1. Paul in TO

        Surely you must be joking as to the BBC? Maybe being British and having my taxes used to fund their bias skews my perspective a little, but I’ll just keep muttering “you must be joking”.

        Fortunately, you didn’t even try to say something similar about the Independant.

        Perhaps what you really meant was that bias with which you agree isn’t as bad (a lighter shade?) as that with which you disagree.

        1. Philip Pilkington

          No, objectively speaking — i.e. based on how facts are presented and which facts are used — the Beeb is less biased than Fox News. That’s not to say that it’s not biased — being Irish especially, I have major gripes with the BBC — it’s just to say that it is less biased than Fox. Which, in turn, is less biased than Alex Jones.

          1. Philip Pilkington

            Typical BBC report on Ireland:

            Reporter *thick British accent*: We’re here reporting from Dublin amidst the economic that is currently taking place. *Sees passerby* Excuse me, Paddy…

            Passerby *Irish accent*: Eh, my name’s actually Gar…

            Reporter: Shut up, Paddy. Now, answer this question. Do you have a potato?

            Passerby: No, why would I…

            Reporter: So, you have no potato — none at all?

            Passerby: Why would I have a potato, I’m a civil enginee…

            Reporter *turns to camera*: This just in: Paddy has no potato.

            For a less contemporary, more historical example see this clip (about 1 min in):

          2. Paul in TO

            My original point was based on the assumption that biased people (i.e., everyone) are incapable of being objective in identifying who else is or is not biased. Just because you believe something doesn’t make it objective. And just because people who share your biases also reinforce them (even with self-serving statistics) doesn’t make it objective either.

            The BBC isn’t “objectively” less biased than Fox. I’ll grant that to a leftist it appears less biased than Fox in the same way that I’ll grant that to a conservative the BBC is hopelessly biased (since essentially it only exists because of big government it is incapable almost by definition of being balanced on the argument for less government).

            If you don’t think that your ad hominem attack on every conservative writer you could think of indicates serious bias then I don’t know what does. In the very least it rules you out as the arbiter of “objective” news services (which was actually, sort of, my original broader point). Fortunately, I also know that I can’t judge the relative bias between news presented with a slant with which I agree and that with which I disagree so I’ll stick with my view that they’re all biased and we side with those who reflect our own biases.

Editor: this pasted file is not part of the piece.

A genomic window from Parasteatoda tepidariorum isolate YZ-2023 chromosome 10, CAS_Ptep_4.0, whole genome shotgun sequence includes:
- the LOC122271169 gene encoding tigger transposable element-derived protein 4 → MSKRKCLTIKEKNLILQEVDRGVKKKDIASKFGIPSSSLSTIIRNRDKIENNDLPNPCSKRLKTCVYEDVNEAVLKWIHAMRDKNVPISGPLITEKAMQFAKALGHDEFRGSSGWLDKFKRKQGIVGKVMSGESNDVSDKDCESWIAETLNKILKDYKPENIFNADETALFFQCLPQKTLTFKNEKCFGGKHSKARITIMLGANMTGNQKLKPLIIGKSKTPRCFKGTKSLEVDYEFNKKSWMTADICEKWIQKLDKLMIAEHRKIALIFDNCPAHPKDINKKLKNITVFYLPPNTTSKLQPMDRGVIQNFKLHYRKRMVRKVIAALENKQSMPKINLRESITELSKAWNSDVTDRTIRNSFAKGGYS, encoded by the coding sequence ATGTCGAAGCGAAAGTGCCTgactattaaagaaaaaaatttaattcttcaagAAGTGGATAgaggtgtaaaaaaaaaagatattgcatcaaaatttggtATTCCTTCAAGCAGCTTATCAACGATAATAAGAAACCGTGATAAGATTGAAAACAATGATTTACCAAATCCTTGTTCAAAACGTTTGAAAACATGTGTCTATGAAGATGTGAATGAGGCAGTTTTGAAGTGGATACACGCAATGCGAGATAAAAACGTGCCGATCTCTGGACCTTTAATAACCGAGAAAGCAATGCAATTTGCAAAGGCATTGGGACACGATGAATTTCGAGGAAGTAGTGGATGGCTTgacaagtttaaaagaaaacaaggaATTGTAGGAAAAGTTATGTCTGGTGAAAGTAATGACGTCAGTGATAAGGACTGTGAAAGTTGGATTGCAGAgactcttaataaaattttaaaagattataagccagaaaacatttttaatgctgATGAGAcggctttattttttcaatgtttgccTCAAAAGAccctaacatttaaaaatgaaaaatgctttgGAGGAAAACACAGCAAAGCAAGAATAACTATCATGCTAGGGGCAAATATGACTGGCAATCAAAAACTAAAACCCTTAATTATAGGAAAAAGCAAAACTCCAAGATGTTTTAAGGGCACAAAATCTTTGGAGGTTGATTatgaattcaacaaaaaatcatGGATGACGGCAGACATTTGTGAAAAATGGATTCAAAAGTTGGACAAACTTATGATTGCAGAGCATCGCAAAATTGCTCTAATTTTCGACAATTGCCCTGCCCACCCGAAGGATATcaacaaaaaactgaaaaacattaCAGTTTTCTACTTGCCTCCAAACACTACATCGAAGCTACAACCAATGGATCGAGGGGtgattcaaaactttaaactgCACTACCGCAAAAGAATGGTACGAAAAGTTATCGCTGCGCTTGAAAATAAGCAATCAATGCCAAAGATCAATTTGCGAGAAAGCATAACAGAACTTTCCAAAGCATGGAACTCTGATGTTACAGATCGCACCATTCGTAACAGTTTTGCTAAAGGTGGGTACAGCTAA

3. Philip Pilkington

            “My original point was based on the assumption that biased people (i.e., everyone) are incapable of being objective in identifying who else is or is not biased.”

            Well that’s a load of sophistical bull. Here let’s see if you can distinguish which report is more biased.

            Here’s the BBC on the latest gold price hike:


            Now here’s gold salesman Glenn Beck on gold:


            If you can’t tell which is more or less biased then I feel for you, man…

          4. Philip Pilkington

            Also, I’m not ‘ad hominem’ attacking every writer I could think of. I didn’t lay into Pat Buchanan, for example — or Paul Craig Roberts — or Peter Schiff. I was quite specific.

            William Buckley — because he set up NR, so he was relevant to the discussion.

            I then compared him to other people that I consider posers — not just conservatives, these people stretch the truth too far:

            Richard Pipes — who did actually make up stuff when he was a member of Team B.

            William Kristol — whose cultural views alter his presentation of material to a degree that is extremely biased.

            On the left I could have pointed to most Marxists/most people over at the Monthly Review, Max Keiser — those sorts of people. But they rarely have access to the levers of power like Pipes and Kristol do — also, I was talking about Buckley, who is a conservative.

          5. Philip Pilkington

            Actually, here’s a link to a post I wrote on an Irish economists blog. He’s a Russian emigrant and has a mild obsession with the USSR — which I guess is understandable.

            In this post I apply the criteria that I use when editing work for publication. These are the standards I’d use for an ‘objective’ news piece as opposed to an opinion piece. There will always be bias, but the idea is to filter out as much as possible.


          6. Anonymous Jones

            “Just because you believe something doesn’t make it objective”

            Well, Paul, go all semantic on us, and yes, we’ll be forced to admit that almost nothing can ever be “objective.”

            Yves gets a lot of complaints about certain links. When she links to something that is consistent with the well known bias of the publisher, it is reasonable to make the comment she made. And yes, if she links to BBC report making a comment about the British government’s size as too small, she should also make a reasonable comment on the dubious nature of the source.